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English as a foreign language

Living as a German in an increasingly English-speaking world

2011-06-25: Berlin celebrates being … what? queer? weird? or just liveable?

Today is the day that Berlin celebrates its CSD parade. Maybe I can be just a little bit proud about my native city that the celebration of “not being the same as everyone else” (for Austinites: “being weird”) is held in such high regard around here. Gay or straight, flush or broke, it doesn’t matter so much around here.

Berlin (and other German cities, notably Cologne) has embraced Christopher Street Day or CSD rather early, to the point that many party people out on the streets will not know what the original phrase meant, or where it came from. It goes back to the Stonewall Riots in NYC on June 28th, 1969.

While I myself am heterosexual, I actively support the freedom of people to live their lives unmolested, whatever their sexual orientation or preference. And from what I have seen today (and over and over again throughout the years), Berlin as a whole feels the same way. That, to me, is “Berlin Pride” – the pride of being part of a city that lets people be happy with what they are.

2011-06-24: Apple totally loses it.

I know it’s only a patent application at this point. I know there is no guarantee there will be a marketable product at the end of this. But to even think about this kind of thing proves yet again in which low regard Apple holds the interests of their customers.

It’s not the first time either. Hardly alone in this, Apple has always been at the forefront of denying their customers the right to make full use of the hardware they have bought from them. This, at the moment, is primarily true of iOS devices, but with the Mac App Store it will increasingly be true for the Macintosh platform too. (The only Apple device I own, an iPod Nano 4g, continues to be unaffected as long as iTunes continues to import any MP3 file, whatever its origins, and upload it to the iPod. Not something to be taken for granted though. Maybe I should save a copy of the current version of iTunes.)

In case you are wondering what I am talking about: reportedly, Apple has applied for a patent for an encoded infra-red signal that would cause any digital camera so equipped to refuse to record images if so told by said infra-red signal. The stated use case would be cinemas but it is only natural that it would mainly be employed by abusive police forces, like we get to see so often these days in Germany. Or Libya. Or Syria. Or the US.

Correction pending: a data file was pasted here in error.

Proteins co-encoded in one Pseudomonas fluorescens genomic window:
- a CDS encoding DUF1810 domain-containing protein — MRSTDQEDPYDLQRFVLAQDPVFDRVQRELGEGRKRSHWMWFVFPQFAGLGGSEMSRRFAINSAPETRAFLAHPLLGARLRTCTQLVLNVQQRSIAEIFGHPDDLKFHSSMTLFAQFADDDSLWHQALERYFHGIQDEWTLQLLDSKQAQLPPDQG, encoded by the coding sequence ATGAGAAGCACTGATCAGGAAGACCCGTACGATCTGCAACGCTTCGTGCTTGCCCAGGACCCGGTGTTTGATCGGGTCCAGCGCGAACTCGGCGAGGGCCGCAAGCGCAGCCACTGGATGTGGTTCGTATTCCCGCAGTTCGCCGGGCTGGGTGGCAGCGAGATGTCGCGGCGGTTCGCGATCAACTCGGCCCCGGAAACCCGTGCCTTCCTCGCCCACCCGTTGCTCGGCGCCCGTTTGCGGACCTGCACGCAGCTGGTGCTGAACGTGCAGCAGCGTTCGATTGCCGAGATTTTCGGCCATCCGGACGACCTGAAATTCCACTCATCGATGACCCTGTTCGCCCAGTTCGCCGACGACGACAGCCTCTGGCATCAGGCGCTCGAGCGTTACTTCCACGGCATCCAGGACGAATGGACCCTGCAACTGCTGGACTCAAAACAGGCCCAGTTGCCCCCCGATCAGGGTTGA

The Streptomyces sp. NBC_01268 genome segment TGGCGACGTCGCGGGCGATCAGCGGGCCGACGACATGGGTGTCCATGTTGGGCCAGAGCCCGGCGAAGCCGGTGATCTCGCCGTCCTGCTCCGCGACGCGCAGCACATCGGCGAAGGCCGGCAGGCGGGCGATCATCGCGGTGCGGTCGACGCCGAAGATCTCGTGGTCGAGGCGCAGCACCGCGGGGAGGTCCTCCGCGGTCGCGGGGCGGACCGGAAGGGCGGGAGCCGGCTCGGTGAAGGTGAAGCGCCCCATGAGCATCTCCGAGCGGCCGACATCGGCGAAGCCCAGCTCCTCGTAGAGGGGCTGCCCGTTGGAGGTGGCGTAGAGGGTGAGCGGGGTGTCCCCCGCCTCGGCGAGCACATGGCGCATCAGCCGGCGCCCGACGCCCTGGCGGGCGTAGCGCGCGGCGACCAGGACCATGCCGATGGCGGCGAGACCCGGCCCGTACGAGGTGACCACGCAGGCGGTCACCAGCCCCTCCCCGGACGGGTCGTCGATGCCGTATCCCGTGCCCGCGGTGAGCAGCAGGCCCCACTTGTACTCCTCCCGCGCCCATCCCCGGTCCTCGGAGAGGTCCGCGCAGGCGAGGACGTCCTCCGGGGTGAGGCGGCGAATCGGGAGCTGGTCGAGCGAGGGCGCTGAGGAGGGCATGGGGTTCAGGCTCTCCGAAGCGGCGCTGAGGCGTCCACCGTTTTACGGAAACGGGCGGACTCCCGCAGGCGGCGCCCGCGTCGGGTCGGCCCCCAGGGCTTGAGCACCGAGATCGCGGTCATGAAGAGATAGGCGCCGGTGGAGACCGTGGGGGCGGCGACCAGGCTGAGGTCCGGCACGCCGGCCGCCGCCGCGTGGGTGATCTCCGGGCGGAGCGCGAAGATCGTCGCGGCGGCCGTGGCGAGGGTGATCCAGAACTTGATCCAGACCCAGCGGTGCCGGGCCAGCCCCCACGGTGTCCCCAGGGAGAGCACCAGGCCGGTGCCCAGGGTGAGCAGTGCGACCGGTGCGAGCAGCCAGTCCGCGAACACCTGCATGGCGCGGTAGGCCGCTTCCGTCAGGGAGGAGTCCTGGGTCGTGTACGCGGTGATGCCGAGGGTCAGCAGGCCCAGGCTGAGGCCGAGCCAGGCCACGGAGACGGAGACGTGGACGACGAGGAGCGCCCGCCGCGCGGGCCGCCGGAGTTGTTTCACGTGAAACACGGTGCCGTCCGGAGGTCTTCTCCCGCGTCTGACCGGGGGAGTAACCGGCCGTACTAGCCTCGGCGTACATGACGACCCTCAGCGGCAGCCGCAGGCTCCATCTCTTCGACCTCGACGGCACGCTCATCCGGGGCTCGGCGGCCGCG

Let’s consider the hypothetical fact that I owned a device that has been enabled in the way the patent – as widely reported – describes. A third party which is not under any control from anyone, like a theatre owner or an abusive police force, can set up a signal to a device that I own, that I have paid for with my own money, so that said device will disobey the commands of its rightful owner to activate the “Record” function. This is so outrageous it actually defies belief. I can, to a point, see why fanbois will happily turn over control of their devices to Apple Inc. – I still find it revolting, but why not, it’s a religion, so to a point reason is suspended. But to enable third parties to do that, and such a sensitive function – think “Arab Spring”?

I hope they receive their just reward. I can’t see how anyone could spend a dollar (or even a Eurocent) on an Apple product again after this.

2011-05-03: So Osama bin Laden is dead. So what?

So an US-american commando unit has killed Osama bin Laden.

Do I rejoice? Definitely not. I would have preferred him to be hauled before the International Criminal Court in the Hague, but that wasn’t an option as the United States are not a party to the treaty (which in itself is completely indefensible), or before a criminal court in Pakistan (I am pretty sure he has broken Pakistani law on more than one occasion).

I am also not happy with the German Chancellor endorsing the targeted killing. I would have preferred her to simply endorse him being captured without making mention of the fact that he was killed in the process. That omission would have sent a strong enough signal.